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Iceberg

Hurricane Florence

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5 minutes ago, Quicksilver1989 said:

Its still a strong hurricane, especially for its latitude. However from what I've read the eyewall replacement cycle yesterday took longer then forecast allowing more dry air into the hurricane which weakened it a bit. Someone may stand to correct me.

Can it still strengthen if possible ? Or it's just getting weaken by landfall ?

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10 minutes ago, Quicksilver1989 said:

Its still a strong hurricane, especially for its latitude. However from what I've read the eyewall replacement cycle yesterday took longer then forecast allowing more dry air into the hurricane which weakened it a bit. Someone may stand to correct me.

Apparently there was an upper level low near florida feeding it dry air, or so Brendan says.

In any case, the sheer size of this storm, as well as a very unusual direction for landfall in this area, still makes this a very very dangerous hurricane.

People tend to forget that the wind difference between Cat 3 and Cat 5 is primarily the intensity of a comparatively small area in the middle of the storm (and of course, potentially a difference in size, surge, etc....). If you're in the path of the eye, that's a pretty important difference... but for the vast majority of those affected by a hurricane falling onto a large landmass, it's the wider winfield that matters, and this thing is huge.

In addition, it's huge, which means that, as it's coming towards the land directly from the sea (not skirting land at an oblique angle as per usual), it's pushing a considerable surge with it. It's also taking all that rain, and dumping it over land...so not only do you get 20 inches under the area of the CDO, but you get 15 inches around that area, and 10 inches further out from that.... basically, it dumps a biblical amount of rain, and then a slightly less biblical amount of rain just beyond that, saturating the ground, giving it nowhere to drain, and filling rivers from both ends.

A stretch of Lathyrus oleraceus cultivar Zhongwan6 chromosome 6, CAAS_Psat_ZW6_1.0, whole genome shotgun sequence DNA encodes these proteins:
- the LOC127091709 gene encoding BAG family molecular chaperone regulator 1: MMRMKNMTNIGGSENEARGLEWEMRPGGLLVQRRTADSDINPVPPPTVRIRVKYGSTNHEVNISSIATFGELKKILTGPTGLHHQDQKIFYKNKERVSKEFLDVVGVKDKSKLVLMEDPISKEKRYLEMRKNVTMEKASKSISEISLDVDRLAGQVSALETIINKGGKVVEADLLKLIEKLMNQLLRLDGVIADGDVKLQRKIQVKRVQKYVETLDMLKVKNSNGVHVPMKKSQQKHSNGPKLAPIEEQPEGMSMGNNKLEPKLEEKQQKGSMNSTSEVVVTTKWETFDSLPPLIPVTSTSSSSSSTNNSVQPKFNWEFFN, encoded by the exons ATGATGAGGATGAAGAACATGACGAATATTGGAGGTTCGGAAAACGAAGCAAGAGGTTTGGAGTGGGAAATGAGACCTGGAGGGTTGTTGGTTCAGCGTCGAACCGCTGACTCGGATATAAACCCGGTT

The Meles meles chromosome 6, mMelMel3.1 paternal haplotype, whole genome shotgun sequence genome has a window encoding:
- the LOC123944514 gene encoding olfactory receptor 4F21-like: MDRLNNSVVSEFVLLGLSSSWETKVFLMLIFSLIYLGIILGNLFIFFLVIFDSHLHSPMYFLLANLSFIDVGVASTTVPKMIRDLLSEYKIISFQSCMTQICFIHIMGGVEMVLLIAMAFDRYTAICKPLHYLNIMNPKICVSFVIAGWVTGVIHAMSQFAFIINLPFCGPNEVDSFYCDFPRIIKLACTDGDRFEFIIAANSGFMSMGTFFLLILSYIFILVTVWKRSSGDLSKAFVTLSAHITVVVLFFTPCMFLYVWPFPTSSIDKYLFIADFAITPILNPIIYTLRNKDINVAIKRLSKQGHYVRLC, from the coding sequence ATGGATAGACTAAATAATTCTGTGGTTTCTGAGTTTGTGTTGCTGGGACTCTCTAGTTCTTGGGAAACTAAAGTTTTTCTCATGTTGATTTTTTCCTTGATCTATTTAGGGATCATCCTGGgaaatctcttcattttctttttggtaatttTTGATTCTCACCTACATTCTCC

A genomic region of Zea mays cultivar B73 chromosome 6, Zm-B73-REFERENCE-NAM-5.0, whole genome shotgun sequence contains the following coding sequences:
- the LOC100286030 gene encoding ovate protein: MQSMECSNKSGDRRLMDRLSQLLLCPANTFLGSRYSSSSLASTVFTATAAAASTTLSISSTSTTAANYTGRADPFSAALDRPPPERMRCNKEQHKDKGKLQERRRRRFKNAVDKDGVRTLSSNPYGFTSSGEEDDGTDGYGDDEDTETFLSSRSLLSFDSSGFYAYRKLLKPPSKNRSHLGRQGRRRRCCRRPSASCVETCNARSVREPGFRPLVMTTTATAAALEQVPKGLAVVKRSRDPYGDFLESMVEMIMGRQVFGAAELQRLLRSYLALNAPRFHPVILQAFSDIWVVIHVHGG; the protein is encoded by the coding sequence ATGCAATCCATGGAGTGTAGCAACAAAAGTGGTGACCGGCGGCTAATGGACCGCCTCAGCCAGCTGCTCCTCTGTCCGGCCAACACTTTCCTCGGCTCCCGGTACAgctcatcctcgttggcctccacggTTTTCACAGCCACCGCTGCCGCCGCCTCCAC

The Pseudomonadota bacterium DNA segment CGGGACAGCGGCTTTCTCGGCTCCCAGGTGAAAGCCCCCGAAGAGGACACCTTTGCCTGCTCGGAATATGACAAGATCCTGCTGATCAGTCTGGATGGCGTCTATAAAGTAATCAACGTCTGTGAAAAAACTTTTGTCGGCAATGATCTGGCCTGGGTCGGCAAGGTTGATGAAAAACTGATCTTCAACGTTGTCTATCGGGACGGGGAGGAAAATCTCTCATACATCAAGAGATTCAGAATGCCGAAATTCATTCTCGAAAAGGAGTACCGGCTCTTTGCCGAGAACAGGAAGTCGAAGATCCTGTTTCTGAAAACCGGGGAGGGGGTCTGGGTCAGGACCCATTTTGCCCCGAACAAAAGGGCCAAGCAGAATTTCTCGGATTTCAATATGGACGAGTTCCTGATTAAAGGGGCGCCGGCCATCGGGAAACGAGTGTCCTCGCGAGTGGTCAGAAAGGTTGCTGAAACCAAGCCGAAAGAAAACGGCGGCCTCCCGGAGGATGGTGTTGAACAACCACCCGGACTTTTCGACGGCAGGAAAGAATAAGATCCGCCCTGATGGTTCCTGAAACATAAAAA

Even as a Category 2, Florence is pretty darned nasty.

Edited by crimsone
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3 minutes ago, Skullzrulerz said:

Can it still strengthen if possible ? Or it's just getting weaken by landfall ?

It is unlikely to strengthen.... but never say never.

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27 minutes ago, crimsone said:

Apparently there was an upper level low near florida feeding it dry air, or so Brendan says.

In any case, the sheer size of this storm, as well as a very unusual direction for landfall in this area, still makes this a very very dangerous hurricane.

People tend to forget that the wind difference between Cat 3 and Cat 5 is primarily the intensity of a comparatively small area in the middle of the storm (and of course, potentially a difference in size, surge, etc....). If you're in the path of the eye, that's a pretty important difference... but for the vast majority of those affected by a hurricane falling onto a large landmass, it's the wider winfield that matters, and this thing is huge.

In addition, it's huge, which means that, as it's coming towards the land directly from the sea (not skirting land at an oblique angle as per usual), it's pushing a considerable surge with it. It's also taking all that rain, and dumping it over land...so not only do you get 20 inches under the area of the CDO, but you get 15 inches around that area, and 10 inches further out from that.... basically, it dumps a biblical amount of rain, and then a slightly less biblical amount of rain just beyond that, saturating the ground, giving it nowhere to drain, and filling rivers from both ends.